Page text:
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Aspiring Chief Pilots Should Have a Professional Development Plan

Even if you think you won’t become a chief pilot for years, there are several things you can do now to help prepare for when the opportunity arises. One of the most beneficial, according to experts, is to create a professional development (PD) plan and stick to it. But with all the PD options, which is best for you?

Jeff Poeppelman, chief pilot for Nationwide Aviation Business Center, said it starts with understanding exactly what responsibilities come with the job you want. “You may have an idea what the job looks like, but all organizations are different, and so are the responsibilities of the chief pilot,” he said. “Typically, it requires a lot of skills beyond flying, like leadership, conflict management, communications, problem-solving, delegation – just to name a few.”

In fact, of all the soft skills you can choose to build your PD plan around – experts point to leadership as the most beneficial.

“Everything revolves around leadership, and if you continually strive to be a great leader, great things will happen.”

Mike Mulawka CAM, Chief pilot, Rich Products Corporation

“You’ve trained all your life to become a highly skilled pilot, and too many times, great pilots get into management positions only to fail,” explained Mike Mulawka, CAM, chief pilot for Rich Products Corporation. “Everything revolves around leadership, and if you continually strive to be a great leader, great things will happen.”

Where to Begin

Poeppelman strongly suggests completing a professional assessment of your strengths and weaknesses.

“Knowing where you’re starting from is the best way to decide where to focus your professional development efforts,” Poeppelman said. “You need to get granular on what areas of improvement will net you the biggest benefit for your current situation and future goals.”

Mulawka said that one of the best professional development steps was to earn his NBAA Certified Aviation Management (CAM) certification. “It’s totally a self-driven process that helped me develop a lot of individual skills along with strengthening my ability to work with others in my study group,” he said. “It’s an extremely well-rounded program that I believe is a great starting point for any pilot.”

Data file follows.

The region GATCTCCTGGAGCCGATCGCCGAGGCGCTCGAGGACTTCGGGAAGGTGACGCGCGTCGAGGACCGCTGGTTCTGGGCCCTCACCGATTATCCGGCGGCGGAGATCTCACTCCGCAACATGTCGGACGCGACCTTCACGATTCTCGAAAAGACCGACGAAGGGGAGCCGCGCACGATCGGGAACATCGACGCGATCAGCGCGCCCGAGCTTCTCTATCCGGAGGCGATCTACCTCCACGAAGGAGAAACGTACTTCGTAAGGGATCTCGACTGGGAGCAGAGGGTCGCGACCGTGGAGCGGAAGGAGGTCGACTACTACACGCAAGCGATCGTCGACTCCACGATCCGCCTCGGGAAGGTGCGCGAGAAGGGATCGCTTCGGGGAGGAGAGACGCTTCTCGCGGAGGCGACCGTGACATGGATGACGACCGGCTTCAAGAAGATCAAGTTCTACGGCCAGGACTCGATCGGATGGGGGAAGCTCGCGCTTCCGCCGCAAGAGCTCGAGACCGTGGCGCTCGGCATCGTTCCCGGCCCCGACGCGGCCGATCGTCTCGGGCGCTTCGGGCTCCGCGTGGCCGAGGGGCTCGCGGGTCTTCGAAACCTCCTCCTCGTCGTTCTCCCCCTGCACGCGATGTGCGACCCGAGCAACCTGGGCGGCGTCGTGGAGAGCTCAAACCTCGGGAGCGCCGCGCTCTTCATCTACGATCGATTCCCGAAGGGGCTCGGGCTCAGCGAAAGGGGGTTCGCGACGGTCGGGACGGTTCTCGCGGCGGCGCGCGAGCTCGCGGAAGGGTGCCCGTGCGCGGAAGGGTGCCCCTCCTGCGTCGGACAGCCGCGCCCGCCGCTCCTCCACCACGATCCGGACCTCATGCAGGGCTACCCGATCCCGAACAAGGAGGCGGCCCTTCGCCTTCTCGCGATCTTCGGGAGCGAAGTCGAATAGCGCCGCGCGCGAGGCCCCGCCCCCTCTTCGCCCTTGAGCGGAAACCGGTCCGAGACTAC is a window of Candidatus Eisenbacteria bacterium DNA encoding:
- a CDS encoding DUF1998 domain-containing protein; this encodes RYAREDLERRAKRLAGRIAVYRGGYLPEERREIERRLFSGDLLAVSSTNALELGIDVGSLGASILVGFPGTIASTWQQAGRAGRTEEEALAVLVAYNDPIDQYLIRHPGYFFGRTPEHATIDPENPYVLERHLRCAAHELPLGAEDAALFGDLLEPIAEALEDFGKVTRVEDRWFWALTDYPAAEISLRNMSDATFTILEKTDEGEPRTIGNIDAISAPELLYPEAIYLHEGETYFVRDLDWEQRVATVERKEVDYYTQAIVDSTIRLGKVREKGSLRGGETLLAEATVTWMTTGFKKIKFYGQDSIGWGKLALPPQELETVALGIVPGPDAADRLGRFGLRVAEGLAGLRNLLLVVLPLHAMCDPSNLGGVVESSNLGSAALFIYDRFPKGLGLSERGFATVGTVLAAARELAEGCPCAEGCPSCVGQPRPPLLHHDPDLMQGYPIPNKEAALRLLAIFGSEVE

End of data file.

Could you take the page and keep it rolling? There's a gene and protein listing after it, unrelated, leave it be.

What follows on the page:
“One key I’ve discovered is to become a better listener. If you’re doing most of the talking, you can’t hear what the other person is saying. It’s hard to solve a problem that way.”

Jeff Poeppelman Chief Pilot, Nationwide Aviation Business Center

Listening Matters

While in-person and online professional development programs have value, Poeppelman also stressed the need to work on personal skills that aren’t part of a published curriculum.

“One key I’ve discovered is to become a better listener,’ said Poeppelman. “If you’re doing most of the talking, you can’t hear what the other person is saying. It’s hard to solve a problem that way. Chief pilots are often the sounding boards for their flight departments.

“Also, learn to ask the right questions, then listen to the answers,” he continued. “There’s more behind an answer than you might initially hear. Filter to the root of the various issues you have to face.”

“You can often recognize those who want to become a chief pilot, early on,” Mulawka added. “They’re not so much ever interested in the title, but more focused on developing themselves for today and tomorrow. They’re always the ones assisting others in accomplishing their goals and overcoming their challenges.”

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